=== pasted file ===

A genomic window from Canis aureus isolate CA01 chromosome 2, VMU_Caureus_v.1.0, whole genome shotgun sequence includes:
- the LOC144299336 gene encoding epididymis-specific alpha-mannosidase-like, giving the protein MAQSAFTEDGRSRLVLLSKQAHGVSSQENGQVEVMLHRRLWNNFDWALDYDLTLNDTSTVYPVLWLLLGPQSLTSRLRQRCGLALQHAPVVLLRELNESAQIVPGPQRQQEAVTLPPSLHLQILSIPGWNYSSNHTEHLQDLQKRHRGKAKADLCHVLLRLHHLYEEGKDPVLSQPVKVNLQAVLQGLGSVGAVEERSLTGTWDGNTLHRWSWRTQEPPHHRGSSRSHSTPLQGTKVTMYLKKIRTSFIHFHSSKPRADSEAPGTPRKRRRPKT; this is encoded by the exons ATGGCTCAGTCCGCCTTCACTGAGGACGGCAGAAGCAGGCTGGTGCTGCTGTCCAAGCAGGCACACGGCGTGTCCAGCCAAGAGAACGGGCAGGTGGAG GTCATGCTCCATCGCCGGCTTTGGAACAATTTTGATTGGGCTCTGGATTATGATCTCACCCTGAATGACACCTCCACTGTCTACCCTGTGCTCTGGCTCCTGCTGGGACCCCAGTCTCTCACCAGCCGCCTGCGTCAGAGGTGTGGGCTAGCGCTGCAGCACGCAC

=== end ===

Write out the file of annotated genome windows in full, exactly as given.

A genomic window from Canis aureus isolate CA01 chromosome 2, VMU_Caureus_v.1.0, whole genome shotgun sequence includes:
- the LOC144299336 gene encoding epididymis-specific alpha-mannosidase-like, giving the protein MAQSAFTEDGRSRLVLLSKQAHGVSSQENGQVEVMLHRRLWNNFDWALDYDLTLNDTSTVYPVLWLLLGPQSLTSRLRQRCGLALQHAPVVLLRELNESAQIVPGPQRQQEAVTLPPSLHLQILSIPGWNYSSNHTEHLQDLQKRHRGKAKADLCHVLLRLHHLYEEGKDPVLSQPVKVNLQAVLQGLGSVGAVEERSLTGTWDGNTLHRWSWRTQEPPHHRGSSRSHSTPLQGTKVTMYLKKIRTSFIHFHSSKPRADSEAPGTPRKRRRPKT; this is encoded by the exons ATGGCTCAGTCCGCCTTCACTGAGGACGGCAGAAGCAGGCTGGTGCTGCTGTCCAAGCAGGCACACGGCGTGTCCAGCCAAGAGAACGGGCAGGTGGAG GTCATGCTCCATCGCCGGCTTTGGAACAATTTTGATTGGGCTCTGGATTATGATCTCACCCTGAATGACACCTCCACTGTCTACCCTGTGCTCTGGCTCCTGCTGGGACCCCAGTCTCTCACCAGCCGCCTGCGTCAGAGGTGTGGGCTAGCGCTGCAGCACGCAC